Theoretical calculations by the researchers have shown that a whole range of further elements should form these kinds of inorganic double helices. Extensive patent protection is pending. The researchers are now working intensively on finding suitable production processes for further materials.
Learn more: Inorganic double helix
A Korean team of scientists tune BP’s band gap to form a superior conductor, allowing for the application to be mass produced for electronic and optoelectronics devices
The research team operating out of Pohang University of Science and Technology (POSTECH), affiliated with the Institute for Basic Science’s (IBS) Center for Artificial Low Dimensional Electronic Systems (CALDES), reported a tunable band gap in BP, effectively modifying the semiconducting material into a unique state of matter with anisotropic dispersion. This research outcome potentially allows for great flexibility in the design and optimization of electronic and optoelectronic devices like solar panels and telecommunication lasers.
To truly understand the significance of the team’s findings, it’s instrumental to understand the nature of two-dimensional (2-D) materials, and for that one must go back to 2010 when the world of 2-D materials was dominated by a simple thin sheet of carbon, a layered form of carbon atoms constructed to resemble honeycomb, called graphene. Graphene was globally heralded as a wonder-material thanks to the work of two British scientists who won the Nobel Prize for Physics for their research on it.
Graphene is extremely thin and has remarkable attributes. It is stronger than steel yet many times lighter, more conductive than copper and more flexible than rubber. All these properties combined make it a tremendous conductor of heat and electricity. A defect–free layer is also impermeable to all atoms and molecules. This amalgamation makes it a terrifically attractive material to apply to scientific developments in a wide variety of fields, such as electronics, aerospace and sports. For all its dazzling promise there is however a disadvantage; graphene has no band gap.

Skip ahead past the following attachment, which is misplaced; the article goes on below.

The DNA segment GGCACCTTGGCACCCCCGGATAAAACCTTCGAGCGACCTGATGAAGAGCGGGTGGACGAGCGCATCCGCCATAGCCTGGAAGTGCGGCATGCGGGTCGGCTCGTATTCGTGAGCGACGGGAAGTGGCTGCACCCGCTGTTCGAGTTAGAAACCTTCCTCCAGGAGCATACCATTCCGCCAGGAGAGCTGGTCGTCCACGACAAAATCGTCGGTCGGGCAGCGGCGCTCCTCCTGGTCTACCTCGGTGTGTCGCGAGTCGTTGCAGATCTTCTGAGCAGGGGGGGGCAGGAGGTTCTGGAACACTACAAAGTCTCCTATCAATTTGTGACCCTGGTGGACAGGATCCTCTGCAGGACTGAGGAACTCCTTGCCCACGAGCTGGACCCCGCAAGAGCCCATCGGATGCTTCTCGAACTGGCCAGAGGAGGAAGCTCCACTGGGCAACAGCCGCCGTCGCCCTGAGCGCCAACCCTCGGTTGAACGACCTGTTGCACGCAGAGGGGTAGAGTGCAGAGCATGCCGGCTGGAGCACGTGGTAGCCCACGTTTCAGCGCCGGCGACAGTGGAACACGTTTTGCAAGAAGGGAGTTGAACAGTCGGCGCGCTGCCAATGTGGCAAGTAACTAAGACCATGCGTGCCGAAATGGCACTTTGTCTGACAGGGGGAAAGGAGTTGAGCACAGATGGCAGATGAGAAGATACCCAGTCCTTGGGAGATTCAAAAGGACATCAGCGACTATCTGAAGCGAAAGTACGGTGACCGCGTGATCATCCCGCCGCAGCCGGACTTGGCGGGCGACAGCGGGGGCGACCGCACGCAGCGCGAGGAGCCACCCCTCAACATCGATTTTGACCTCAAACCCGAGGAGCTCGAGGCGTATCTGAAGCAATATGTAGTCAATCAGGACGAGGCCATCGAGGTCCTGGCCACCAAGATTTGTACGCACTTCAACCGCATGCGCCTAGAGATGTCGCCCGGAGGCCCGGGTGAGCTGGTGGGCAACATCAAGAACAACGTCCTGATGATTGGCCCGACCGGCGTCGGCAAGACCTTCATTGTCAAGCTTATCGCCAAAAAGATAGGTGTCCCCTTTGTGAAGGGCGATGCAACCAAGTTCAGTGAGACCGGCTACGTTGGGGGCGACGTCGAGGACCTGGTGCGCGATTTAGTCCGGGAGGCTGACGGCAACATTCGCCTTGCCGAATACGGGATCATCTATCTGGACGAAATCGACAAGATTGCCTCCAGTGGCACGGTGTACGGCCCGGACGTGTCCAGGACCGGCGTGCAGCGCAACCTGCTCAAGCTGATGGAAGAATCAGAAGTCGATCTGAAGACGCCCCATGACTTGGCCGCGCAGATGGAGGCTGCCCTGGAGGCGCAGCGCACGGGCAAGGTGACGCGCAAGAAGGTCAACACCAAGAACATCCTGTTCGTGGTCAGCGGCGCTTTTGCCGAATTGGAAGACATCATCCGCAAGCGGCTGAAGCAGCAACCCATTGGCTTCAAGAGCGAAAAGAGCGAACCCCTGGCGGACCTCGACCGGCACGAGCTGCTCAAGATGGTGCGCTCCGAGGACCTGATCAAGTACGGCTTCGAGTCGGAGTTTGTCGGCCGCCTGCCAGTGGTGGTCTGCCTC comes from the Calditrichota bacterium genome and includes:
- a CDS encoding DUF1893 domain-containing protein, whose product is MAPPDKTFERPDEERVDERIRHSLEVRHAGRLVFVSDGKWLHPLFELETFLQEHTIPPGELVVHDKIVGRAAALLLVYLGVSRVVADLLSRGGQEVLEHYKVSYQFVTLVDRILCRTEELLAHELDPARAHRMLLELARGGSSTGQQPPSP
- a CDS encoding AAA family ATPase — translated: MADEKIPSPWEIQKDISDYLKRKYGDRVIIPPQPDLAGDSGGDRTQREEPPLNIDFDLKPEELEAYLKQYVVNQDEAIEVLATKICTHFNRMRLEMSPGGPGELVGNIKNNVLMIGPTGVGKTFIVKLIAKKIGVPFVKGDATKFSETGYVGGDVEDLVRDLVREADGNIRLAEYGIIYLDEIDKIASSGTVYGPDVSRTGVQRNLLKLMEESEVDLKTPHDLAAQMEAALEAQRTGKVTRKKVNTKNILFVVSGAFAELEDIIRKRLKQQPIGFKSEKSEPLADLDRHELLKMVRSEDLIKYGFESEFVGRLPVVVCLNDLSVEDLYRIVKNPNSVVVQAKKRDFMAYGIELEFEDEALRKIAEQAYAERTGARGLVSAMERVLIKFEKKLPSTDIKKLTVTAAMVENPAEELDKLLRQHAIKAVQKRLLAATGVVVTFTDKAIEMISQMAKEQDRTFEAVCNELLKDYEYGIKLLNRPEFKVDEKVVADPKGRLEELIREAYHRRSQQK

Stepping Stones to a Unique State
A material’s band gap is fundamental to determining its electrical conductivity. Imagine two river crossings, one with tightly-packed stepping-stones, and the other with large gaps between stones. The former is far easier to traverse because a jump between two tightly-packed stones requires less energy. A band gap is much the same; the smaller the gap the more efficiently the current can move across the material and the stronger the current.
Graphene has a band gap of zero in its natural state, however, and so acts like a conductor; the semiconductor potential can’t be realized because the conductivity can’t be shut off, even at low temperatures. This obviously dilutes its appeal as a semiconductor, as shutting off conductivity is a vital part of a semiconductor’s function.
Birth of a Revolution
Phosphorus is the fifteenth element in the periodic table and lends its name to an entire class of compounds. Indeed it could be considered an archetype of chemistry itself. Black phosphorus is the stable form of white phosphorus and gets its name from its distinctive color. Like graphene, BP is a semiconductor and also cheap to mass produce. The one big difference between the two is BP’s natural band gap, allowing the material to switch its electrical current on and off. The research team tested on few layers of BP called phosphorene which is an allotrope of phosphorus.